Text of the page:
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Advanced calibration strategy for in situ quantitative monitoring of phase transition processes in suspensions using FT-raman spectroscopy

Chen, Z.P. and Fevotte, G. and Caillet, A. and Littlejohn, D. and Morris, J. (2008) Advanced calibration strategy for in situ quantitative monitoring of phase transition processes in suspensions using FT-raman spectroscopy. Analytical Chemistry, 80 (17). pp. 6658-6665. ISSN 0003-2700

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Abstract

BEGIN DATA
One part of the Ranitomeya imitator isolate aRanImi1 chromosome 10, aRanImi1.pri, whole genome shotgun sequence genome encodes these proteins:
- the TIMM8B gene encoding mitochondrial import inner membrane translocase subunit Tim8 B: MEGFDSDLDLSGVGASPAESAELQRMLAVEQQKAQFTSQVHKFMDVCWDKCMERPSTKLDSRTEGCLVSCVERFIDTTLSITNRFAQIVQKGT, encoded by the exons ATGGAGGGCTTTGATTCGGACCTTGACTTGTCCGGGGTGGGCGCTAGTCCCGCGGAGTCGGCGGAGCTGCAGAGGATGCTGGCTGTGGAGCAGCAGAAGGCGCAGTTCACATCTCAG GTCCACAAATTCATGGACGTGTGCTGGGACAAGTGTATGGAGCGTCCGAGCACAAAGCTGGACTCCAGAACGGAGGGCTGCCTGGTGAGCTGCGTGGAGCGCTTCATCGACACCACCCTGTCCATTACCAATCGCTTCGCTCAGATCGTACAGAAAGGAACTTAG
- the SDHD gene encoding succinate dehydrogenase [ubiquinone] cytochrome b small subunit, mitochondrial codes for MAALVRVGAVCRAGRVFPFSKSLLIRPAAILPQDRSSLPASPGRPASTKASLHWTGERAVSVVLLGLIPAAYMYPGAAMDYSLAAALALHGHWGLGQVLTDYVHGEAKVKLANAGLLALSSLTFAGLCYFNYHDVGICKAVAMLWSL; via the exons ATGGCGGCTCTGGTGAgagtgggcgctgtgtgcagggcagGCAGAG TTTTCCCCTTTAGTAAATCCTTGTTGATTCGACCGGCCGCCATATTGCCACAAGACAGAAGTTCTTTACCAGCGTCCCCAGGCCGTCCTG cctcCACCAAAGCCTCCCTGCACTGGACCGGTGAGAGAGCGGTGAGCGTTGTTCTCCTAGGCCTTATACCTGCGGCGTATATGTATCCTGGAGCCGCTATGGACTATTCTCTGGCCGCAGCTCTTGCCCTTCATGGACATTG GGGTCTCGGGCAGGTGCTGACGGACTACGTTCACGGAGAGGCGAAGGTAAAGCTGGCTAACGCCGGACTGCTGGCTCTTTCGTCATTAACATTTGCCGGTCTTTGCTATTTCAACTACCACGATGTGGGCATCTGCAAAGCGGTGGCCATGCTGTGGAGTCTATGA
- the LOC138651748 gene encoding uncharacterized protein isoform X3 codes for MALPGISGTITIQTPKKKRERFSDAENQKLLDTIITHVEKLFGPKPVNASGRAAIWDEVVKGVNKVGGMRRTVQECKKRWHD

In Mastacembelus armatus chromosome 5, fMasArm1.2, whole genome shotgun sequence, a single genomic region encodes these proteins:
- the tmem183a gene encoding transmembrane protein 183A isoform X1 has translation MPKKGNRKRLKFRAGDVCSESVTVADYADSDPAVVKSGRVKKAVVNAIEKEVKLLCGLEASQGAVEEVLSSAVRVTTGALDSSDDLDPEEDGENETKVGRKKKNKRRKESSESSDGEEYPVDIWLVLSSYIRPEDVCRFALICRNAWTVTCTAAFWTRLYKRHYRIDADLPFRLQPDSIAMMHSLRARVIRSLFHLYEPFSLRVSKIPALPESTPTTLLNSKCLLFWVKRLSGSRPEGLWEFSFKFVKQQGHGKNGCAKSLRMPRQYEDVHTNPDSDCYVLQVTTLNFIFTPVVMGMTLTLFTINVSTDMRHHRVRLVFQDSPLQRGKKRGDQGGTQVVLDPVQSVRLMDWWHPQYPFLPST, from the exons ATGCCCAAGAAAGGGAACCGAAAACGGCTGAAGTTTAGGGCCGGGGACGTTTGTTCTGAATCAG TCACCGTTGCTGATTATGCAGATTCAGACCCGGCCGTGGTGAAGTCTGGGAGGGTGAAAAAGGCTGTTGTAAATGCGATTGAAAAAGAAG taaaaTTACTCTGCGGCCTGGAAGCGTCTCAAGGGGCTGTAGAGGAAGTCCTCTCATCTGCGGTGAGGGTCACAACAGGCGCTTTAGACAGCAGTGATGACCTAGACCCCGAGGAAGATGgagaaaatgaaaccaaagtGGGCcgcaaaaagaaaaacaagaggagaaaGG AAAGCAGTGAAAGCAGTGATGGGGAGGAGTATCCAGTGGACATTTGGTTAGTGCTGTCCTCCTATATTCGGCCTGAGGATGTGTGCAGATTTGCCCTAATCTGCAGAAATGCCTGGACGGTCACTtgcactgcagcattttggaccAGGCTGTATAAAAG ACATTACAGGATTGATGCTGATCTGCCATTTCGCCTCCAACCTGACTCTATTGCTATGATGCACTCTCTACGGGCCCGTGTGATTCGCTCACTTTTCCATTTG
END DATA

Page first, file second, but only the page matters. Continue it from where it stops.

There is an increasing interest in using Raman spectroscopy to identify polymorphic forms and monitor phase changes in pharmaceutical products for quality control. Compared with other analytical techniques for the identification of polymorphs such as X-ray powder diffractometry and infrared spectroscopy, FT-Raman spectroscopy has the advantages of enabling fast, in situ, and nondestructive measurements of complex systems such as suspension samples. However, for suspension samples, Raman intensities depend on the analyte concentrations as well as the particle size, overall solid content, and homogeneity of the solid phase in the mixtures, which makes quantitative Raman analysis rather difficult. In this contribution, an advanced model has been derived to explicitly account for the confounding effects of a sample's physical properties on Raman intensities. On the basis of this model, a unique calibration strategy called multiplicative effects correction (MEC) was proposed to separate the Raman contributions due to changes in analyte concentration from those caused by the multiplicative confounding effects of the sample's physical properties. MEC has been applied to predict the anhydrate concentrations from in situ FT-Raman measurements made during the crystallization and phase transition processes of citric acid in water. The experimental results show that MEC can effectively correct for the confounding effects of the particle size and overall solid content of the solid phase on Raman intensities and, therefore, provide much more accurate in situ quantitative predictions of anhydrate concentration during crystallization and phase transition processes than traditional PLS calibration methods. (Abstract from: http://pubs.acs.org/doi/abs/10.1021/ac800987m)